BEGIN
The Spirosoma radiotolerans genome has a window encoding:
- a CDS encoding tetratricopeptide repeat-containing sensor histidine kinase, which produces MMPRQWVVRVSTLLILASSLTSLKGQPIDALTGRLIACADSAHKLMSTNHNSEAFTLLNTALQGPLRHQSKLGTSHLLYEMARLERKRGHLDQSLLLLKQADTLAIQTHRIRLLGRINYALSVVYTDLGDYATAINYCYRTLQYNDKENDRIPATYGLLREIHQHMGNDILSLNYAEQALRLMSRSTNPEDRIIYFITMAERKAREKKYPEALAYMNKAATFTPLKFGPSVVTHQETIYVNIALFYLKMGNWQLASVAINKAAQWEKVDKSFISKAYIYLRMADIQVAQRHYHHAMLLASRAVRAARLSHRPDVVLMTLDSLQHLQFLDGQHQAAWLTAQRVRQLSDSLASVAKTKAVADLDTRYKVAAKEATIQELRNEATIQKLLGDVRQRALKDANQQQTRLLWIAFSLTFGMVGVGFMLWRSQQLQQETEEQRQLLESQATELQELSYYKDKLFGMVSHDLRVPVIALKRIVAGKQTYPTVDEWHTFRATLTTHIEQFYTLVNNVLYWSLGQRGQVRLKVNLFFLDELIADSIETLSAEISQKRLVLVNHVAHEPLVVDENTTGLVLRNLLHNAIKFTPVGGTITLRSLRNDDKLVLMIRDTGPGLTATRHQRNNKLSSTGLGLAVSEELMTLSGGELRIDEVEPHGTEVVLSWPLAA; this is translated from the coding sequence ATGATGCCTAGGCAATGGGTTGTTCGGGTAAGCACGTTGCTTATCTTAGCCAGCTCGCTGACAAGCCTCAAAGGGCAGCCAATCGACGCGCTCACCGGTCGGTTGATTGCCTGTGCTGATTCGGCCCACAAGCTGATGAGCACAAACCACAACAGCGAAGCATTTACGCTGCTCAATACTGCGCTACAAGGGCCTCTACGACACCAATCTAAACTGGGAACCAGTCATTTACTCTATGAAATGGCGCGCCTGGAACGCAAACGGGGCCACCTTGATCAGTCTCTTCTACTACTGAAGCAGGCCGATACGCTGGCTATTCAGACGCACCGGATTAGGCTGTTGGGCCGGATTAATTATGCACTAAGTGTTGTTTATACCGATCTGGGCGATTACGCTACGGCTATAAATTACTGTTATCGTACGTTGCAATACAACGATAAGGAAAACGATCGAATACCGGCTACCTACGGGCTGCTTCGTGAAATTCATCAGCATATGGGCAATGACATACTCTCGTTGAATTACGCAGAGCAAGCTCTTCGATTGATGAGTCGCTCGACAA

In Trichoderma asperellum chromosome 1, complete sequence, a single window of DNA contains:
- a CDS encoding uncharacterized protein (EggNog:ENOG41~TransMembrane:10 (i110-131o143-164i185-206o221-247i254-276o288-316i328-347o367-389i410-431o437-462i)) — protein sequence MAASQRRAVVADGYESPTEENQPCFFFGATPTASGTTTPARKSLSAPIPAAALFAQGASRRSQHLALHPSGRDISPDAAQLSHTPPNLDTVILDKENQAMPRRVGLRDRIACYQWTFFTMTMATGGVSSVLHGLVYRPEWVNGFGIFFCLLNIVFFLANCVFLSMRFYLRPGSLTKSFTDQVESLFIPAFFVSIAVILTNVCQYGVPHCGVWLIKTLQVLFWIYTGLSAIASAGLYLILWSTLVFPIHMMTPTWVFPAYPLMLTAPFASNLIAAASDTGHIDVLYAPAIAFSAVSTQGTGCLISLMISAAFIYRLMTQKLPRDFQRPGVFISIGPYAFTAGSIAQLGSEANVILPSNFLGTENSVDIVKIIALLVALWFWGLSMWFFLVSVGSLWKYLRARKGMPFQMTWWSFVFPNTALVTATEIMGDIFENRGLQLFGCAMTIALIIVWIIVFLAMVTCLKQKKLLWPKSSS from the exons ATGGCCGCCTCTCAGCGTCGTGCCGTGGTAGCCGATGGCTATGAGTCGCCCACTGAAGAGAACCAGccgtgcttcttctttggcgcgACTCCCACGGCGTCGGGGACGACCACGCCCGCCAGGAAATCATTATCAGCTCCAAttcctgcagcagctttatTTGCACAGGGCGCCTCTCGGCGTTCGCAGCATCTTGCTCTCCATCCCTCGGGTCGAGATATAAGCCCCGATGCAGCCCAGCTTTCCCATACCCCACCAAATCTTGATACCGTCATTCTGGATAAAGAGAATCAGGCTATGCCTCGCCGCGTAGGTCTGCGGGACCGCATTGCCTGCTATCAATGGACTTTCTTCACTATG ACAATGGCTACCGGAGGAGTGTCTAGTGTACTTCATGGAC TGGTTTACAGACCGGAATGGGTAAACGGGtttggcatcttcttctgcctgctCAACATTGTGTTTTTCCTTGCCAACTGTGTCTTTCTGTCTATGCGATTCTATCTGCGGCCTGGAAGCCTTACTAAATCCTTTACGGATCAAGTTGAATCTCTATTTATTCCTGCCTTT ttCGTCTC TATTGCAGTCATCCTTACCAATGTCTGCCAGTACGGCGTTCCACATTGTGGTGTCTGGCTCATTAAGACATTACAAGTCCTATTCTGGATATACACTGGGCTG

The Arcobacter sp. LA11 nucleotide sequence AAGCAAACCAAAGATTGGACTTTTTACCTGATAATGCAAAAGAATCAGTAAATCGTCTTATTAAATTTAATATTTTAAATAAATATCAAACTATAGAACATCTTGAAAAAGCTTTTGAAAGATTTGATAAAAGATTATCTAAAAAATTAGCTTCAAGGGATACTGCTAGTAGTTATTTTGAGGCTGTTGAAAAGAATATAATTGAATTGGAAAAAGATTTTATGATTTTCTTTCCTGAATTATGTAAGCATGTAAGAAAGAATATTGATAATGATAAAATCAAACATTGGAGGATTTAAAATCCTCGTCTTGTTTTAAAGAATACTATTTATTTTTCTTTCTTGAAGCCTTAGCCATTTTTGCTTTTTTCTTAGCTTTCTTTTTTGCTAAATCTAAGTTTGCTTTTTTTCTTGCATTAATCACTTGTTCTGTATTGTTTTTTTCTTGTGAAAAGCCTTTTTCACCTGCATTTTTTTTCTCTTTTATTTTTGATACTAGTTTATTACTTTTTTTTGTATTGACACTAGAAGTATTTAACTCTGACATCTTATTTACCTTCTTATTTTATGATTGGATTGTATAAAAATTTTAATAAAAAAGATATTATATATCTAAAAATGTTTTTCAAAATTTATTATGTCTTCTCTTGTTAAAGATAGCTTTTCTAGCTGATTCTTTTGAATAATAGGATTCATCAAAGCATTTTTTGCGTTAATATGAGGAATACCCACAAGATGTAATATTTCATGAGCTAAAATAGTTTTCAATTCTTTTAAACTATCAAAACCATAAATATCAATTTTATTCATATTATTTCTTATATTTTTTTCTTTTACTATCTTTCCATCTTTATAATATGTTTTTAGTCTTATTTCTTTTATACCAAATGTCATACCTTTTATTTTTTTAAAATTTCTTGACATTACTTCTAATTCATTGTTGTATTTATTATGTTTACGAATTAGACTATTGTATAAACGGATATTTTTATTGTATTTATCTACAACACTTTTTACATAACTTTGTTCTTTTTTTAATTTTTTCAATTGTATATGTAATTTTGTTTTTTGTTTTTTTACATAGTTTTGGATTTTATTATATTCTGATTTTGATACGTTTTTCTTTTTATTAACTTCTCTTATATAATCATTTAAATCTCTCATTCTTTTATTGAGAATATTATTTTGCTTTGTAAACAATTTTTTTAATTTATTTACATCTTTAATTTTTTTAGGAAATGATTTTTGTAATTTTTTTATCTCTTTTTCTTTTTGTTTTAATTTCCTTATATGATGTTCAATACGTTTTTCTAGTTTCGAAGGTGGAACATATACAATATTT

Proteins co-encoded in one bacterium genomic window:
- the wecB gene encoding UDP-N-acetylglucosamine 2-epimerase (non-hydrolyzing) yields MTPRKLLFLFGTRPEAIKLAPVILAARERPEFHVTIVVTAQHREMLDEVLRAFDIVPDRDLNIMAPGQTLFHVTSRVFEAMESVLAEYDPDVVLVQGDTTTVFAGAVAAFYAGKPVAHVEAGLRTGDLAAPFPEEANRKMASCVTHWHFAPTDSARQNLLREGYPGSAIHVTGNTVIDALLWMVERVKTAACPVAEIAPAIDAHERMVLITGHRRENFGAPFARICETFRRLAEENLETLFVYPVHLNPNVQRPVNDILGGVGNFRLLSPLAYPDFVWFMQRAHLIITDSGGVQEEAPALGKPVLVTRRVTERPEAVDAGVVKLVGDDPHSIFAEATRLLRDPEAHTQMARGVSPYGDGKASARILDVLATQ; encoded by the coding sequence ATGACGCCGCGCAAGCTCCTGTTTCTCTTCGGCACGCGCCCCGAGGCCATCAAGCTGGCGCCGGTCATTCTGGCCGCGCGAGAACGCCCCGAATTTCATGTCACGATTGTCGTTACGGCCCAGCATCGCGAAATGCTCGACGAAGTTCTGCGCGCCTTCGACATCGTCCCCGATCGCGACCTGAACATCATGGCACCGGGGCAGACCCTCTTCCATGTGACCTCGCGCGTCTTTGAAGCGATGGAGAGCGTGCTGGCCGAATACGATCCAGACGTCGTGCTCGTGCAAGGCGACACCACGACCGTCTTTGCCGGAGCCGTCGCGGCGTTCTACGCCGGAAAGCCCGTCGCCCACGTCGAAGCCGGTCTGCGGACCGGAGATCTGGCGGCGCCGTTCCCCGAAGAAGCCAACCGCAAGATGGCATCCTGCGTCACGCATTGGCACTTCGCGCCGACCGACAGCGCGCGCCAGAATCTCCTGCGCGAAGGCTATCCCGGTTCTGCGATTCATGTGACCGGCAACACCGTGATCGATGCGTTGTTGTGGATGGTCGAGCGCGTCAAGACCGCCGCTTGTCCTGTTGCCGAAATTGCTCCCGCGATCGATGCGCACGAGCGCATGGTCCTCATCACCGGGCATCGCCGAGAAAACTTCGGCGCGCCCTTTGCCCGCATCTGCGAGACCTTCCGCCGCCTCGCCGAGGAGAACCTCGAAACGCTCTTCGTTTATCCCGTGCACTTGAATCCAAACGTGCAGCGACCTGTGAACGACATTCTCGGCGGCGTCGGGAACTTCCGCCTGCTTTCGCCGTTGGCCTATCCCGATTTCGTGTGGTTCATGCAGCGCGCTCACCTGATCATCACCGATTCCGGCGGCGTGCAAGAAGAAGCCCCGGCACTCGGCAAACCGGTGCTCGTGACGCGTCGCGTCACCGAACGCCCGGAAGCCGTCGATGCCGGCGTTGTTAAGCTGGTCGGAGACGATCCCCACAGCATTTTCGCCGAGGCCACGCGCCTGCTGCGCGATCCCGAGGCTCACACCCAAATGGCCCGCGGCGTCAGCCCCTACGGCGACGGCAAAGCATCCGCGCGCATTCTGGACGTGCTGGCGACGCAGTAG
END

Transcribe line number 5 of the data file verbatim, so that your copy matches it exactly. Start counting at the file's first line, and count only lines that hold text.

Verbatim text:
The Arcobacter sp. LA11 nucleotide sequence AAGCAAACCAAAGATTGGACTTTTTACCTGATAATGCAAAAGAATCAGTAAATCGTCTTATTAAATTTAATATTTTAAATAAATATCAAACTATAGAACATCTTGAAAAAGCTTTTGAAAGATTTGATAAAAGATTATCTAAAAAATTAGCTTCAAGGGATACTGCTAGTAGTTATTTTGAGGCTGTTGAAAAGAATATAATTGAATTGGAAAAAGATTTTATGATTTTCTTTCCTGAATTATGTAAGCATGTAAGAAAGAATATTGATAATGATAAAATCAAACATTGGAGGATTTAAAATCCTCGTCTTGTTTTAAAGAATACTATTTATTTTTCTTTCTTGAAGCCTTAGCCATTTTTGCTTTTTTCTTAGCTTTCTTTTTTGCTAAATCTAAGTTTGCTTTTTTTCTTGCATTAATCACTTGTTCTGTATTGTTTTTTTCTTGTGAAAAGCCTTTTTCACCTGCATTTTTTTTCTCTTTTATTTTTGATACTAGTTTATTACTTTTTTTTGTATTGACACTAGAAGTATTTAACTCTGACATCTTATTTACCTTCTTATTTTATGATTGGATTGTATAAAAATTTTAATAAAAAAGATATTATATATCTAAAAATGTTTTTCAAAATTTATTATGTCTTCTCTTGTTAAAGATAGCTTTTCTAGCTGATTCTTTTGAATAATAGGATTCATCAAAGCATTTTTTGCGTTAATATGAGGAATACCCACAAGATGTAATATTTCATGAGCTAAAATAGTTTTCAATTCTTTTAAACTATCAAAACCATAAATATCAATTTTATTCATATTATTTCTTATATTTTTTTCTTTTACTATCTTTCCATCTTTATAATATGTTTTTAGTCTTATTTCTTTTATACCAAATGTCATACCTTTTATTTTTTTAAAATTTCTTGACATTACTTCTAATTCATTGTTGTATTTATTATGTTTACGAATTAGACTATTGTATAAACGGATATTTTTATTGTATTTATCTACAACACTTTTTACATAACTTTGTTCTTTTTTTAATTTTTTCAATTGTATATGTAATTTTGTTTTTTGTTTTTTTACATAGTTTTGGATTTTATTATATTCTGATTTTGATACGTTTTTCTTTTTATTAACTTCTCTTATATAATCATTTAAATCTCTCATTCTTTTATTGAGAATATTATTTTGCTTTGTAAACAATTTTTTTAATTTATTTACATCTTTAATTTTTTTAGGAAATGATTTTTGTAATTTTTTTATCTCTTTTTCTTTTTGTTTTAATTTCCTTATATGATGTTCAATACGTTTTTCTAGTTTCGAAGGTGGAACATATACAATATTT